# Composition series

My friend after some time in industry is back in school, currently taking graduate algebra. I was today looking at one of his homework and in particular, I thought about and worked out one of the problems, which is to prove the uniqueness part of the Jordan-Hölder theorem. Formally, if $G$ is a finite group and $1 = N_0 \trianglelefteq N_1 \trianglelefteq \cdots \trianglelefteq N_r = G$ and $1 = N_0' \trianglelefteq N_1' \trianglelefteq \cdots \trianglelefteq N_s' = G$

are composition series of $G$, then $r = s$ and there exists $\sigma \in S_r$ and isomorphisms $N_{i+1} / N_i \cong N_{\sigma(i)+1} / N_{\sigma(i)}$.

Suppose WLOG that $s \geq r$ and as a base case $s = 2$. Then clearly, $s = r$ and if $N_1 \neq N_1'$, $N_1 \cap N_1' = 1$. $N_1 N_1' = G$ must hold as it is normal in $G$. Now, remember there is a theorem which states that if $H, K$ are normal subgroups of $G = HK$ with $H \cap K = 1$, then $G \cong H \times K$. (This follows from $(hkh^{-1})k^{-1} = h(kh^{-1}k^{-1})$, which shows the commutator to be the identity). Thus there are no other normal proper subgroups other than $H$ and $K$.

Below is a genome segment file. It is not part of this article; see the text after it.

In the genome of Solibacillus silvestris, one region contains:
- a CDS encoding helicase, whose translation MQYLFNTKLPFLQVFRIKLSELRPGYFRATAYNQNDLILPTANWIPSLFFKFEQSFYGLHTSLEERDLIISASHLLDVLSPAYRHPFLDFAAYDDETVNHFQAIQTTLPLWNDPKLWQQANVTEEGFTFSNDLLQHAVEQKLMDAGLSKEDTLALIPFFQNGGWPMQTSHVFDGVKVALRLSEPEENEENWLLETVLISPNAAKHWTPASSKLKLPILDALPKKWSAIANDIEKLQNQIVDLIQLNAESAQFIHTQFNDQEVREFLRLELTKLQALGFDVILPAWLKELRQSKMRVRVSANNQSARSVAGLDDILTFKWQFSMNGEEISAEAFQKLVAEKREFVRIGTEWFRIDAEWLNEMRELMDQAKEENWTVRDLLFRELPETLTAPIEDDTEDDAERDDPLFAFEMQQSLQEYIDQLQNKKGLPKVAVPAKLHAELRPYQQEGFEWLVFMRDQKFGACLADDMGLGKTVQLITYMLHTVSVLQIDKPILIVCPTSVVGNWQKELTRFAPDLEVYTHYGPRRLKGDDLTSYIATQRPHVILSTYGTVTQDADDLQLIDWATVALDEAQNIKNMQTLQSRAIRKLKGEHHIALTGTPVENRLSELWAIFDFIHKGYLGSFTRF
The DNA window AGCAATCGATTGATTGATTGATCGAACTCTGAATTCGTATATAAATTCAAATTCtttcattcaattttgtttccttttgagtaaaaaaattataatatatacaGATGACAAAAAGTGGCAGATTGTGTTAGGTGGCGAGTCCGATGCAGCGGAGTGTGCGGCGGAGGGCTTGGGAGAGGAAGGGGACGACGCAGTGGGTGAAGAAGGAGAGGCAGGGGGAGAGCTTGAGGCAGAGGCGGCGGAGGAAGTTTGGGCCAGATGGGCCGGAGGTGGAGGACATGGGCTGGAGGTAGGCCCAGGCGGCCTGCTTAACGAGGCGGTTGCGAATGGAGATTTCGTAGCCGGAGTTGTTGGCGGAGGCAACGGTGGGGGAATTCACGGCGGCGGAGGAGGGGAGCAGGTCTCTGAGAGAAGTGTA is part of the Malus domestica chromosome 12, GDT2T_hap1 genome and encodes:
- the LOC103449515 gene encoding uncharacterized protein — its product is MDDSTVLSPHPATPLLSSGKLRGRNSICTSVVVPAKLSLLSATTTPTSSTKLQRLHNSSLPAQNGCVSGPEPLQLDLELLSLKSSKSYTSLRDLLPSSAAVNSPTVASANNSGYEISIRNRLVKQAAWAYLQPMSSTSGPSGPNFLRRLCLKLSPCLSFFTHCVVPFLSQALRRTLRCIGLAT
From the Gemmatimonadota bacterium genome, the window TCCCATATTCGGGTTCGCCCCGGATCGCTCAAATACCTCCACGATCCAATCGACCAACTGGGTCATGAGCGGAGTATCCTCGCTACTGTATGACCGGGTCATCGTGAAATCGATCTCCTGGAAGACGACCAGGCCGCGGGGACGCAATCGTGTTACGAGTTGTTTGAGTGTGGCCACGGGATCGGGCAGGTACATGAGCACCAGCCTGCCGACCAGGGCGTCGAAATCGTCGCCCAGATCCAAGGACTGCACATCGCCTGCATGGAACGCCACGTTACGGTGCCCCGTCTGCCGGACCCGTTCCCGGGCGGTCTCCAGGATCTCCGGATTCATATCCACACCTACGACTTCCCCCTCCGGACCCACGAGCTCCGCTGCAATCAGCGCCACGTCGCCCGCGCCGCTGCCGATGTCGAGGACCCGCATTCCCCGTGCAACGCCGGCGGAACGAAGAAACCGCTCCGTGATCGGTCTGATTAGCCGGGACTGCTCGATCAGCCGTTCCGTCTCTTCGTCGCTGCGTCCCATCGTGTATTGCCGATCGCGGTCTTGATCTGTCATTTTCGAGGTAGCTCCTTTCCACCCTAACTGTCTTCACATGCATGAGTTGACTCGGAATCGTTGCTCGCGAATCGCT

For the inductive step, take $H = N_{r-1} \cap N_{s-1}'$. By the second isomorphism theorem, $N_{r-1} / H \cong G / N_{s-1}'$. Take any composition series for $H$ to construct another for $G$ via $N_{r-1}$. This shows on application of the inductive hypothesis that $r = s$. One can do the same for $N_{s-1}'$. With both our composition series linked to two intermediary ones that differ only between $G$ and the common $H$ with factors swapped in between those two, our induction proof completes.

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